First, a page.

IMF Slashes European Growth Prospects

The world faces its worst recession since the Second World War, with the UK on course to be bottom of the international growth league among the major advanced economies, according to the latest forecasts from the International Monetary Fund.

The British economy will shrink by 2.8 per cent this year, says the IMF, with dire implications for jobs, house prices and the public finances. As recently as November, the IMF forecast a relatively mild downturn of 1.3 per cent in the UK.

In its latest World Economic Outlook, the IMF now sees economic activity contracting by around 1.5 per cent in the US, 2 per cent in the eurozone, and 2.5 per cent in Japan. Two of the brightest stars in the economic firmament, China and India, have seen their growth forecasts slashed, to 6.75 per cent and 5 per cent respectively. The global economy as a whole is perilously near to shrinking, with a mere 0.5 per cent growth predicted – the lowest since the 1940s. "We now expect the global economy to come to a virtual halt," said Olivier Blanchard, the IMF's chief economist.

The International Labour Organisation said global unemployment and poverty are set for a "dramatic increase" in the coming year. The UN agency added that in a worst-case scenario, recorded unemployment could rise by more than 50 million from the 2007 level to a total of 230 million, or 7.1 per cent of the world's labour force, by the end of 2009.

The scale of economic decline forecast for Britain by the IMF suggests that the jobless figure would exceed three million within a year, surpassing peaks last experienced in the 1980s.

Yesterday, the Institute for Fiscal Studies said Britain faces a £20bn-a-year "double whammy" of tax rises and spending cuts to restore public finances to order – it will take until 2029 for government debt to recede to levels seen before the credit crunch. It warned taxes would rise and spending would be cut whoever wins the next election.

As Gordon Brown spoke of the "deep world recession", the reports added to jitters among Labour MPs. They are starting to express concern that the Government's blizzard of initiatives are cutting little ice with the public and are urging Mr Brown to find "new language" to explain his measures.

One senior Brown ally told us: "He needs to use simpler language to explain the measures we are taking. He keeps repeating phrases like 'global recession', but that is too much jargon. He needs to say, 'We're facing problems. The whole world is facing problems. But we're helping to sort it out.' The average man is not going to understand our message if it contains too much economics."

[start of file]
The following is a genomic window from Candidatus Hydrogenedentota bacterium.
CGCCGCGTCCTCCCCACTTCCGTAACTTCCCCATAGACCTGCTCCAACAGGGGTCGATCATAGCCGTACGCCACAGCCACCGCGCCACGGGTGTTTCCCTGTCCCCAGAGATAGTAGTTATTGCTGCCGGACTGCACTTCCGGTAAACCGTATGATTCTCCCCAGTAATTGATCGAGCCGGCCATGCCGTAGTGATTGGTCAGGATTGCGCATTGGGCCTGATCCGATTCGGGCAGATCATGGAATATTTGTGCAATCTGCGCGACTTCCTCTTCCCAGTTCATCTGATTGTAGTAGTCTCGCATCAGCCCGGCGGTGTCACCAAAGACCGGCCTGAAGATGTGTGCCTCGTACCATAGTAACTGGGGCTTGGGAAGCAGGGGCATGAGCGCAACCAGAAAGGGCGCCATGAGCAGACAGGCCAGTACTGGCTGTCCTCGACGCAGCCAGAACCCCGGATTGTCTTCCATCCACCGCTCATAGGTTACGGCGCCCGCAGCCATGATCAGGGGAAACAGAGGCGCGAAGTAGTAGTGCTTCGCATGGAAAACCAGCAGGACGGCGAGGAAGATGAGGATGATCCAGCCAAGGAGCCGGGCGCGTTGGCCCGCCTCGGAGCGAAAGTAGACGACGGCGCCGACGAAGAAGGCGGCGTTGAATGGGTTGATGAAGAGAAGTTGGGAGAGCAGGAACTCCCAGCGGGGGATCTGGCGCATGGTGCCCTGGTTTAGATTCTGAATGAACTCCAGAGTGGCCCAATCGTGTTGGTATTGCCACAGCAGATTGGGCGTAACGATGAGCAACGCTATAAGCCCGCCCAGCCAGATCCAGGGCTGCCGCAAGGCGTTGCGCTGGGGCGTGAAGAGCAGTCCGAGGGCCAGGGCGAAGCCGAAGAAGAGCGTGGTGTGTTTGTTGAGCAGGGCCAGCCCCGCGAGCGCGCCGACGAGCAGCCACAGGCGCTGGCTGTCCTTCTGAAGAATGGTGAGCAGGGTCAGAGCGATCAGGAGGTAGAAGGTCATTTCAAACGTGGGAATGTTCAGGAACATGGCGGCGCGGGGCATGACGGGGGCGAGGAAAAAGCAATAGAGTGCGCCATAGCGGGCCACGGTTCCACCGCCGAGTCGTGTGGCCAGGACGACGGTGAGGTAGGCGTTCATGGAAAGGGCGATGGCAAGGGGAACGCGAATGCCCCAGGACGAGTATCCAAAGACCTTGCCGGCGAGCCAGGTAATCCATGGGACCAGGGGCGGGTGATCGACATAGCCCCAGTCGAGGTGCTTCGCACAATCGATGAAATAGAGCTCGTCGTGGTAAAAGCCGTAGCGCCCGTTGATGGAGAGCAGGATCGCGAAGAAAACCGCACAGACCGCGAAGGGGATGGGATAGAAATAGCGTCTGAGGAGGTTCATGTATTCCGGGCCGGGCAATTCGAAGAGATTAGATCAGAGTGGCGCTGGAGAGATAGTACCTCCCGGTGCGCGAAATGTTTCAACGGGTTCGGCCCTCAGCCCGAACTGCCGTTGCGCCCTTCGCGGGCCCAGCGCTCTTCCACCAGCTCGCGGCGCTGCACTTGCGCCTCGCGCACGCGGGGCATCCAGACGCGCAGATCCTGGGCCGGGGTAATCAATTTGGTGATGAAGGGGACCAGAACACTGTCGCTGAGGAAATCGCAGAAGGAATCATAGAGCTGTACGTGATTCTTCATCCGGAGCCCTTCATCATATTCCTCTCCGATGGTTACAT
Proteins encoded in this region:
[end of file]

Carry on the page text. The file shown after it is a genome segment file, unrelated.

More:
Opposition parties seized on the double blow to Mr Brown's efforts to reassure his MPs. George Osborne, the shadow Chancellor, said: "Gordon Brown cannot answer the simplest question of all: if Britain is well prepared as he claims, why are we facing the worst recession in the world?"

Vince Cable, the Liberal Democrats' Treasury spokesman, claimed the IMF report exposed Mr Brown's "lie" that Britain is well placed to deal with the recession, because it faces a bigger slowdown than Europe and the US. "The Prime Minister likes to pretend Britain is simply the victim of a global crisis, but many of the UK's problems are clearly home grown," he said.

Alistair Darling, the Chancellor, warned of a grim start to 2009, forecasting "a lot of downsides" in the period ahead. In an interview with the New Statesman published today he insisted: "We will get through it."

Stephen Timms, the Treasury minister, conceded the Government would need to revise forecasts for the public finances this spring. "Things are changing and we will need to update them when we get to the Budget," he said.

Today, Mr Brown will try to paint an upbeat picture of a post-recession Britain as Lord Carter, the Communications minister, outlines plans to make high-speed broadband available to all. In a speech in London, the Prime Minister will say the digital economy is currently worth £50bn a year in Britain alone and will grow rapidly in the future. "Even at this difficult time for the economy, we will not turn our backs on the future, we will build bridges to the future. From the digital economy to fuel-efficient cars, from pharmaceuticals to renewables, Britain must invest in the industries of the future even as we fight our way out of what the IMF has described as a 'global economic slump'."

The IMF's downbeat view found ready agreement among the elite financiers and economic thinkers gathered at the World Economic Forum in Davos, Switzerland. George Soros, who "broke the Bank of England" in the ERM crisis of 1992, said the size of the problem facing the world's financial system is "significantly larger than in the 1930s".

Nouriel Roubini, professor of economics at New York University, added: "There is nowhere to hide... We have for the first time in decades a global synchronised recession. This is not your traditional minor recession."

The IMF says tax cuts and public spending and borrowing boosts all over the world will be useless unless the financial system is rebooted.

Its managing director, Dominique Strauss-Kahn, warned: "If there's not a restructuring of the banking system, all the money you can put into [monetary and fiscal] stimulus will just go into a black hole."

The good news

The good news for the economy yesterday came from supermarket chain Asda, which confirmed it would be creating 7,000 new jobs this year with many of the positions aimed at the long-term unemployed. BSkyB also announced it would be hiring 1,000 staff after increasing its revenue in the second half of last year.

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